On the other hand, the Taliban had precarious approach toward ISIS at first, but after some of the Taliban leaders joined this group and armed conflict happened between them. As a result, the Taliban sent an official letter to ISIS leader, Abu Bakr Al Baghdadi; however, the ISIS showed harsh reaction in response. Therefore, the disputes between ISIS and the Taliban became wider, and now they did not only argue about the legitimacy of Amir (Supreme Leader), but they are also involved in the bloody fighting in a number of provinces. For the reason, Russians, in order to eliminate the common threat, the have now established contacts with the Taliban.

ISIS and impacts on the political-security landscape of Afghanistan

The security and political scenario of the country has been the same since 2001 to 2014 and even the opponents of America (Russia and Iran) was also supporting the war against the Taliban, but after the emergence of ISIS in Afghanistan, the political and security landscape is not the same as it was in 2001-2014 era.

With the emergence of ISIS, the coalitions and unity among the Afghan armed opposition is also influenced. Hizb-i Islami (Hekmatyar) welcomed ISIS against the Taliban; the Islamic Movement of Uzbekistan separated itself from the Taliban and pledged its allegiance to ISIS and even some Taliban members (like, Aburrauf Khadem who became appointed as the Deputy Governor of Khurasan, he, however, became killed as a result of a raid in Helmand later) also joined the ranks of ISIS in Afghanistan.

At international level, the ISIS has also changed scenario for Afghanistan, and for the first time, it has motivated Iran and Russia to come closer to the Taliban; because all of them consider ISIS as a common threat.

Taliban-Russia Contacts and its impacts on Kabul-Moscow Ties

Zameer Kaboluv, the Russian special envoy to Afghanistan, for the time has talked about having contacts with the Taliban and said that he has contacted the Taliban in order to get cooperation in the war against ISIS. Although, the Taliban have denied these contacts and relations with Russia specifically to ISIS; but they have not denied contacts with some other countries[7].

On the other side, the Afghan government is yet to provide official answer to these expressions through its Foreign Ministry and it has not summoned the Russian ambassador, either. However, some PMs in the Wolesi Jirga (the Lower House of the Parliament) have criticized these ties and, the spokesperson of the Afghan Defense Ministry has also said that these ties are not acceptable to them.

The Russia and the Taliban contacts have two probabilities. One of its probabilities is that the Russians insist on and the other one is originated from the Russians’ past experiences and due to the regional geo-political changes.

First Probability; Hekmat Khalil Karzai, the Political Deputy Foreign Minister met the Russian ambassador in the Ministry of Foreign Affairs after the statements of Zameer Kabulov and asked him for explanations. The Russian ambassador in response told that the words of Zameer Kabulov are interpreted incorrectly; because the aim of his words was that Russia is interested in coordinating the Taliban in fight against ISIS and for Afghanistan’s political solution in order for the government to solve its issue with its armed opposition[8].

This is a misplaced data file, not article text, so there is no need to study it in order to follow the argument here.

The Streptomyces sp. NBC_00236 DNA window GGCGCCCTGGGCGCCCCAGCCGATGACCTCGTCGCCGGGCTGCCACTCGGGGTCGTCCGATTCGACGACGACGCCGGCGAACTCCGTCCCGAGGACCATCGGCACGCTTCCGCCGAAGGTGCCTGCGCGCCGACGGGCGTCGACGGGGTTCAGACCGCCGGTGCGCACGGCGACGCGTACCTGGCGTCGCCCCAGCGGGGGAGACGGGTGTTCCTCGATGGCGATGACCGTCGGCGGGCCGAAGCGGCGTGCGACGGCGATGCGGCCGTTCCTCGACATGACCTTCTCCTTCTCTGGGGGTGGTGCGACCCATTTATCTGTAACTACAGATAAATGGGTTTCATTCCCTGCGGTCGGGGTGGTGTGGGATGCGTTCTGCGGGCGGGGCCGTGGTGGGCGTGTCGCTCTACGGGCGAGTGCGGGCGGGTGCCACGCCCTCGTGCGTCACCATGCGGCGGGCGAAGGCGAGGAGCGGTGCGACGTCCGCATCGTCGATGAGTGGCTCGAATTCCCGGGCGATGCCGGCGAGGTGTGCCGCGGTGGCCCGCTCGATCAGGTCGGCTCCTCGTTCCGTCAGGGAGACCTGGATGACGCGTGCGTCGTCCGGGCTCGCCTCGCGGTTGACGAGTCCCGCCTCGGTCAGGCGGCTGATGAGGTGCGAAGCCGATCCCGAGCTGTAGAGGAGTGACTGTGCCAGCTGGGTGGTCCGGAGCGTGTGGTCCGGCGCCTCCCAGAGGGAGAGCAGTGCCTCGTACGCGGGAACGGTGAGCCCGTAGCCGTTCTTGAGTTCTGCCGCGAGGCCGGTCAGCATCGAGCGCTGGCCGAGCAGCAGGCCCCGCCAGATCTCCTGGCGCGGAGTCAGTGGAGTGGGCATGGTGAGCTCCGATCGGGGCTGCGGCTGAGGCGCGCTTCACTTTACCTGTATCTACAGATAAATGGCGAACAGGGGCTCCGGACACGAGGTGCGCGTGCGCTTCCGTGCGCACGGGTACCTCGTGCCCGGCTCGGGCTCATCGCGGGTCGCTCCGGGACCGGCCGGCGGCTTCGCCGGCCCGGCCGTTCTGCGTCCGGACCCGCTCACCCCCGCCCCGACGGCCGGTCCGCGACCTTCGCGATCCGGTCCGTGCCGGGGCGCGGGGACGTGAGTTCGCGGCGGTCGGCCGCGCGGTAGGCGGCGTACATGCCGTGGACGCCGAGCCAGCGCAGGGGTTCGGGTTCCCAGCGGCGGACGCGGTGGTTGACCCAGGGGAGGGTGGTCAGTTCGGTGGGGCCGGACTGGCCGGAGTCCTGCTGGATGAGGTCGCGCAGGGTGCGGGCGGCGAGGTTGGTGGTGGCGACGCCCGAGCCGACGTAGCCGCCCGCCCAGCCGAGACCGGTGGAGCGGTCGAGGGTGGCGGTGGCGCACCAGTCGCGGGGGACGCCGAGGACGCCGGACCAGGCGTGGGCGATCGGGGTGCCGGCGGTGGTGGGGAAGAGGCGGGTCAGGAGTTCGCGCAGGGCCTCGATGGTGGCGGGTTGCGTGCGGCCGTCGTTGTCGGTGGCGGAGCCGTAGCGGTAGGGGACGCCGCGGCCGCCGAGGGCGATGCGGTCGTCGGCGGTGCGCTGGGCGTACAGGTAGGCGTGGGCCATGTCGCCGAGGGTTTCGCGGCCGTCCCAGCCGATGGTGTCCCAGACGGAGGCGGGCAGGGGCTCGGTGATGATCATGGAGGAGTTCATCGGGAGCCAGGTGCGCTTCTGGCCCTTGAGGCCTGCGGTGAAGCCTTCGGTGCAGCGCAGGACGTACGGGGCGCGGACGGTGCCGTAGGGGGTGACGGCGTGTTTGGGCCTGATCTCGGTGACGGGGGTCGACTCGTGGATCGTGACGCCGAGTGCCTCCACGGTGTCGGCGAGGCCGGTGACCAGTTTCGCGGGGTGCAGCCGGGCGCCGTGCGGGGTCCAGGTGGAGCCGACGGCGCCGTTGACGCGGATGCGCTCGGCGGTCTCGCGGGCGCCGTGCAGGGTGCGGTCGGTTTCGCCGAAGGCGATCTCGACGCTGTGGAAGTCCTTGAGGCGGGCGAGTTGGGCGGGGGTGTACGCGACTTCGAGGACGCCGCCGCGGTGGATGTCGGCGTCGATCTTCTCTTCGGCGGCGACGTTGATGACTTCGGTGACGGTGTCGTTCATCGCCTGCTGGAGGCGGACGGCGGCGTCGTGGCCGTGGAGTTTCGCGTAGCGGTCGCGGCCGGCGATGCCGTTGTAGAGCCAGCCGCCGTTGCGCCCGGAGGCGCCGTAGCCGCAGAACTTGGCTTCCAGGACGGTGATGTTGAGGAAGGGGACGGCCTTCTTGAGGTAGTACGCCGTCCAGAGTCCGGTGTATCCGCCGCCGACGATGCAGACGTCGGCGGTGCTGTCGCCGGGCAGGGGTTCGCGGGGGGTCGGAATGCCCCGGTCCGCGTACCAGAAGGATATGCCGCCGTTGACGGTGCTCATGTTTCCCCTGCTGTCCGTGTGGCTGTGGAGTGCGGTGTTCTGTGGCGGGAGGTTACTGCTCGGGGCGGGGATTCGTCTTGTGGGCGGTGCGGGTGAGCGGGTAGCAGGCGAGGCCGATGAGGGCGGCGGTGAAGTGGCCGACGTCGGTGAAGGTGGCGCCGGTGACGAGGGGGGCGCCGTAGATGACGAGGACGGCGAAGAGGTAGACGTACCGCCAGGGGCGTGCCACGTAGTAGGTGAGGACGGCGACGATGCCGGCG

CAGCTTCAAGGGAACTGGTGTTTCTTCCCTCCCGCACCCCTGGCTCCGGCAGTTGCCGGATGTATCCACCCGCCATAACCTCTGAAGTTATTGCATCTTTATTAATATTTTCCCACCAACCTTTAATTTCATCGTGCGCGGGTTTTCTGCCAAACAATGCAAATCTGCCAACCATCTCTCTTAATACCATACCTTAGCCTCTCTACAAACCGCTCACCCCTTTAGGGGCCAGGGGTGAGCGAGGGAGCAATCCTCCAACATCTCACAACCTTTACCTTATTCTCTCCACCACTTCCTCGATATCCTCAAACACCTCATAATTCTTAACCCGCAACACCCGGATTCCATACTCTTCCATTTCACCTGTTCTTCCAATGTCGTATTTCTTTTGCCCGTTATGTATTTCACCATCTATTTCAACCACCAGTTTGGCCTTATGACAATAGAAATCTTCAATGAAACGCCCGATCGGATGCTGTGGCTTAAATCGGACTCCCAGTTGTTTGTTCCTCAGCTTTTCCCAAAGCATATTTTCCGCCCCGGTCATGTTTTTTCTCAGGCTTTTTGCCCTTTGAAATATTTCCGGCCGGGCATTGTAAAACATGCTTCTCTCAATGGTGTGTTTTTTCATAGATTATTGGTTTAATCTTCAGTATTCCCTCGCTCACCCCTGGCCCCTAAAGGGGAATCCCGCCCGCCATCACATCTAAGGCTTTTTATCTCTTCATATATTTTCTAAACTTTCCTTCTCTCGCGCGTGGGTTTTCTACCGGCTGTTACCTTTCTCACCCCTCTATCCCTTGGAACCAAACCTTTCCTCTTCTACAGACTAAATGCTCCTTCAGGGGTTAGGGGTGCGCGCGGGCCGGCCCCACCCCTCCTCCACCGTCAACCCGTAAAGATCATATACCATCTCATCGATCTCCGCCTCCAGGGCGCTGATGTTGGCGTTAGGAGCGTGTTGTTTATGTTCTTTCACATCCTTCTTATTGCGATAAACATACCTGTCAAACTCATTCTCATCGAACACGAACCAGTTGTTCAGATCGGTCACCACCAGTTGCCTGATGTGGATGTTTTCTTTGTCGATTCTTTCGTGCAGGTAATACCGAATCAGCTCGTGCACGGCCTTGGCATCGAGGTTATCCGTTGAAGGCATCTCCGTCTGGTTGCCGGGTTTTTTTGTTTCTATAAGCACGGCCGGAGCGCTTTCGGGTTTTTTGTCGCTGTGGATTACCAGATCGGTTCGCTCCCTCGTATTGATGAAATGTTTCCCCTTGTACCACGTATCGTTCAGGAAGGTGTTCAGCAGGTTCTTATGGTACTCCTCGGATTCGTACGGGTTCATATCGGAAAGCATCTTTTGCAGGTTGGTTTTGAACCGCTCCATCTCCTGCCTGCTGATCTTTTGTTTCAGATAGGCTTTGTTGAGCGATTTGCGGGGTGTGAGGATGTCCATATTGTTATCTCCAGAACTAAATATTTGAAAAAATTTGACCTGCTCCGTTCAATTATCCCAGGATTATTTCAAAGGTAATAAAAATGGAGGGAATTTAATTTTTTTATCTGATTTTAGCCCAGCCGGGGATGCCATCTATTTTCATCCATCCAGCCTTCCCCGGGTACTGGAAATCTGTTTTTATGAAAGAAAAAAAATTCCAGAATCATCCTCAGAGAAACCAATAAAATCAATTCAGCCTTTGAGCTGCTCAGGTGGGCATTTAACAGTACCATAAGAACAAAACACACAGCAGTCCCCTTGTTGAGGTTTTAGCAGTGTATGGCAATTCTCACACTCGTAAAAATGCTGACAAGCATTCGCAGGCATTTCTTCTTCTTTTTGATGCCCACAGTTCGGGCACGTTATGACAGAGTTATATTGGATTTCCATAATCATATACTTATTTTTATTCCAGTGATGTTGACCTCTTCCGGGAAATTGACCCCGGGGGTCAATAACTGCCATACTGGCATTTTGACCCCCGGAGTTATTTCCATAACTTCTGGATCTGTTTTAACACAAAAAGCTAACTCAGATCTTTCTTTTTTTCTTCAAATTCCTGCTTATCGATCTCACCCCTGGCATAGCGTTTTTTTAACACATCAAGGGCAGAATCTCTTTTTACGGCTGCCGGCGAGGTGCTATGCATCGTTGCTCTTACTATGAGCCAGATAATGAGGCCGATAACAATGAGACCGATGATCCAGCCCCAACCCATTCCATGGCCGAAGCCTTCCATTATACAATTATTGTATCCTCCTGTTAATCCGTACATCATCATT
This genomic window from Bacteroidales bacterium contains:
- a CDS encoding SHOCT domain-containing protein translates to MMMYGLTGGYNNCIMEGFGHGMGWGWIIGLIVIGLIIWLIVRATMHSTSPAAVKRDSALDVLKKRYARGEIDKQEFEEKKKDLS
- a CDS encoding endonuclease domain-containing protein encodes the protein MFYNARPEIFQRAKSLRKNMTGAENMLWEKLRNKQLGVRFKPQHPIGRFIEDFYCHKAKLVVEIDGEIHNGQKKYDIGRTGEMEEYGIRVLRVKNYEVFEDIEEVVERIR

The Taliban stated the same words in its statement and said that they have established contacts with different countries in the region in order to end the “American Invasion”.

Now, the Russian interest’s is to prevent ISIS and it is likely possible when the on-going war ends in Afghanistan and the Afghan Taliban become ready to have peace with the government and America withdraw from the region.

It is why, Zameer Kaboluv, after his first expressions, said that Russia is ready to support the probable decrease of sanction put on the Taliban by UN on the condition if this issue is not against the national interests of Afghanistan. Besides that, it has also supported the peace policy of the Afghan government, also[9].

Second Probability: Russia would have made contacts with the Taliban due to following reasons:

First: Russia would be suspicious of the Afghan government that it is not sincerely fighting ISIS, so it would have contacted the Taliban directly in order to decrease the threats to its security.

Second: Russia, considering the regional and international situation, wants to interfere in the Afghan internal affairs directly and threaten the American interests here.

The End

[1] For further information read: Muzhdah, Waheed, Afghanistan: in the five year of the Taliban government, Tehran, 2003.

[2] Ibid

[3] See online: http://csrskabul.com/pa/blog/%D8%AA%D8%AD%D9%84%D9%8A%D9%84-%D9%87%D9%81%D8%AA%D9%87-%D8%B4%D9%85%D8%A7%D8%B1%D9%87-%DB%B1%DB%B1%DB%B8-%D8%A7%D8%B2-%DB%B2%DB%B6-%D8%AB%D9%88%D8%B1-%D8%A7%D9%84%DB%8C-%DB%B2-%D8%AC%D9%88%D8%B2/

[4] Thomas Ruttig, From Point Zero to ‘New Warmth’: Russian-Afghan relations since 1989, Afghanistan Analysts Network, 2014.

[5] See online: http://csrskabul.com/pa/blog/%D8%AA%D8%AD%D9%84%D9%8A%D9%84-%D9%87%D9%81%D8%AA%D9%87-%D8%B4%D9%85%D8%A7%D8%B1%D9%87-%DB%B1%DB%B4%DB%B2-%D8%A7%D8%B2-%DB%B2%DB%B3-%D8%A7%D9%84%DB%8C-%DB%B3%DB%B0-%D8%B9%D9%82%D8%B1%D8%A8/

[6] See the third footnote.

[7] In this regard, please read the full statement of the Taliban at: http://alemara1.org/?p=37360

[8] See online: http://mfa.gov.af/fa/news/deputy-foreign-minister-meets-the-ambassador-of-the-russian-federation

[9] See online: http://pa.azadiradio.org/content/article/27456738.html